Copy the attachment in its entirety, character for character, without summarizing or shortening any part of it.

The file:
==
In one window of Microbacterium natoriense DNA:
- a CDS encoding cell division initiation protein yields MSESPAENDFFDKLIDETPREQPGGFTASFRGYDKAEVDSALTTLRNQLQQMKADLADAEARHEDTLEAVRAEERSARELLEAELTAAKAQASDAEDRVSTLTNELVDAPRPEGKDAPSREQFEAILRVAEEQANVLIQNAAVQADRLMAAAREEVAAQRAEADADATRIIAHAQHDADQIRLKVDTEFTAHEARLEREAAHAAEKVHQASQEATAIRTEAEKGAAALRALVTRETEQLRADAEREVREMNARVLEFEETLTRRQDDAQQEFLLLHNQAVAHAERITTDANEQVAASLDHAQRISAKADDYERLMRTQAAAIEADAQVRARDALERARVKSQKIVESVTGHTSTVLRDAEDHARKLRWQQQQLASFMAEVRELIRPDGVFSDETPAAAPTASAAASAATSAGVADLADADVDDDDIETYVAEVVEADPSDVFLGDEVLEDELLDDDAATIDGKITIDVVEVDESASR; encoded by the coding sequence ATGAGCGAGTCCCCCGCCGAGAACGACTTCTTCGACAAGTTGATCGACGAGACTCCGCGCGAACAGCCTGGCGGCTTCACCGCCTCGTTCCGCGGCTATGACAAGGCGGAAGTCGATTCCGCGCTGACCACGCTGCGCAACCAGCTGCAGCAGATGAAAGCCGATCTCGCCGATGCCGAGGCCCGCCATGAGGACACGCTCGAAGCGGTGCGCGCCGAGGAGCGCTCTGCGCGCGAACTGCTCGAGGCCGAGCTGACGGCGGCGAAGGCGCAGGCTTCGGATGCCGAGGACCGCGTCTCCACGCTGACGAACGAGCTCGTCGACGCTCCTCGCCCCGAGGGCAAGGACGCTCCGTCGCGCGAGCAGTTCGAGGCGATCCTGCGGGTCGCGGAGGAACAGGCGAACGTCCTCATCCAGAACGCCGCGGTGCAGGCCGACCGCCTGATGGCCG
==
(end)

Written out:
In one window of Microbacterium natoriense DNA:
- a CDS encoding cell division initiation protein yields MSESPAENDFFDKLIDETPREQPGGFTASFRGYDKAEVDSALTTLRNQLQQMKADLADAEARHEDTLEAVRAEERSARELLEAELTAAKAQASDAEDRVSTLTNELVDAPRPEGKDAPSREQFEAILRVAEEQANVLIQNAAVQADRLMAAAREEVAAQRAEADADATRIIAHAQHDADQIRLKVDTEFTAHEARLEREAAHAAEKVHQASQEATAIRTEAEKGAAALRALVTRETEQLRADAEREVREMNARVLEFEETLTRRQDDAQQEFLLLHNQAVAHAERITTDANEQVAASLDHAQRISAKADDYERLMRTQAAAIEADAQVRARDALERARVKSQKIVESVTGHTSTVLRDAEDHARKLRWQQQQLASFMAEVRELIRPDGVFSDETPAAAPTASAAASAATSAGVADLADADVDDDDIETYVAEVVEADPSDVFLGDEVLEDELLDDDAATIDGKITIDVVEVDESASR; encoded by the coding sequence ATGAGCGAGTCCCCCGCCGAGAACGACTTCTTCGACAAGTTGATCGACGAGACTCCGCGCGAACAGCCTGGCGGCTTCACCGCCTCGTTCCGCGGCTATGACAAGGCGGAAGTCGATTCCGCGCTGACCACGCTGCGCAACCAGCTGCAGCAGATGAAAGCCGATCTCGCCGATGCCGAGGCCCGCCATGAGGACACGCTCGAAGCGGTGCGCGCCGAGGAGCGCTCTGCGCGCGAACTGCTCGAGGCCGAGCTGACGGCGGCGAAGGCGCAGGCTTCGGATGCCGAGGACCGCGTCTCCACGCTGACGAACGAGCTCGTCGACGCTCCTCGCCCCGAGGGCAAGGACGCTCCGTCGCGCGAGCAGTTCGAGGCGATCCTGCGGGTCGCGGAGGAACAGGCGAACGTCCTCATCCAGAACGCCGCGGTGCAGGCCGACCGCCTGATGGCCG